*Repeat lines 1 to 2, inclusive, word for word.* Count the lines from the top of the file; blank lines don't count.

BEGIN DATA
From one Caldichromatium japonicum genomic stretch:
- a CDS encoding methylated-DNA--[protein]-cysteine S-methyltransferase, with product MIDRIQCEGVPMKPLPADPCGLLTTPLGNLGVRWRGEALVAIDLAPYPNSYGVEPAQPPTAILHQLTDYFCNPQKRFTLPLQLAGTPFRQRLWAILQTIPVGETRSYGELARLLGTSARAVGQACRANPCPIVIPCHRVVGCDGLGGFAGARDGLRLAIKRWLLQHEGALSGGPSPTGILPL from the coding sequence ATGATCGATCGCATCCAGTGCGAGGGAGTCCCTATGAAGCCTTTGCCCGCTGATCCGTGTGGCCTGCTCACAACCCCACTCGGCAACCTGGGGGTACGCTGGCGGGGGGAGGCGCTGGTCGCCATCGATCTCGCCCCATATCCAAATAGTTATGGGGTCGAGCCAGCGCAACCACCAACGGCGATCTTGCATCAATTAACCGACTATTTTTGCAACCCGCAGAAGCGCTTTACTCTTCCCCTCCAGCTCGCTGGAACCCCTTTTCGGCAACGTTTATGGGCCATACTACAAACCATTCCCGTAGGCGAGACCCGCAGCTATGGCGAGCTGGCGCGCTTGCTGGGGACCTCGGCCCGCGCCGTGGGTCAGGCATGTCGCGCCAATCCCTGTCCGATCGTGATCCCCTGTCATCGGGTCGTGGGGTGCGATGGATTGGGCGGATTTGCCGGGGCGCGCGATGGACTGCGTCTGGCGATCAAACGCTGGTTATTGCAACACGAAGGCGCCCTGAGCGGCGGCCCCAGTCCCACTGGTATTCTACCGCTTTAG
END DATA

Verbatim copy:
From one Caldichromatium japonicum genomic stretch:
- a CDS encoding methylated-DNA--[protein]-cysteine S-methyltransferase, with product MIDRIQCEGVPMKPLPADPCGLLTTPLGNLGVRWRGEALVAIDLAPYPNSYGVEPAQPPTAILHQLTDYFCNPQKRFTLPLQLAGTPFRQRLWAILQTIPVGETRSYGELARLLGTSARAVGQACRANPCPIVIPCHRVVGCDGLGGFAGARDGLRLAIKRWLLQHEGALSGGPSPTGILPL from the coding sequence ATGATCGATCGCATCCAGTGCGAGGGAGTCCCTATGAAGCCTTTGCCCGCTGATCCGTGTGGCCTGCTCACAACCCCACTCGGCAACCTGGGGGTACGCTGGCGGGGGGAGGCGCTGGTCGCCATCGATCTCGCCCCATATCCAAATAGTTATGGGGTCGAGCCAGCGCAACCACCAACGGCGATCTTGCATCAATTAACCGACTATTTTTGCAACCCGCAGAAGCGCTTTACTCTTCCCCTCCAGCTCGCTGGAACCCCTTTTCGGCAACGTTTATGGGCCATACTACAAACCATTCCCGTAGGCGAGACCCGCAGCTATGGCGAGCTGGCGCGCTTGCTGGGGACCTCGGCCCGCGCCGTGGGTCAGGCATGTCGCGCCAATCCCTGTCCGATCGTGATCCCCTGTCATCGGGTCGTGGGGTGCGATGGATTGGGCGGATTTGCCGGGGCGCGCGATGGACTGCGTCTGGCGATCAAACGCTGGTTATTGCAACACGAAGGCGCCCTGAGCGGCGGCCCCAGTCCCACTGGTATTCTACCGCTTTAG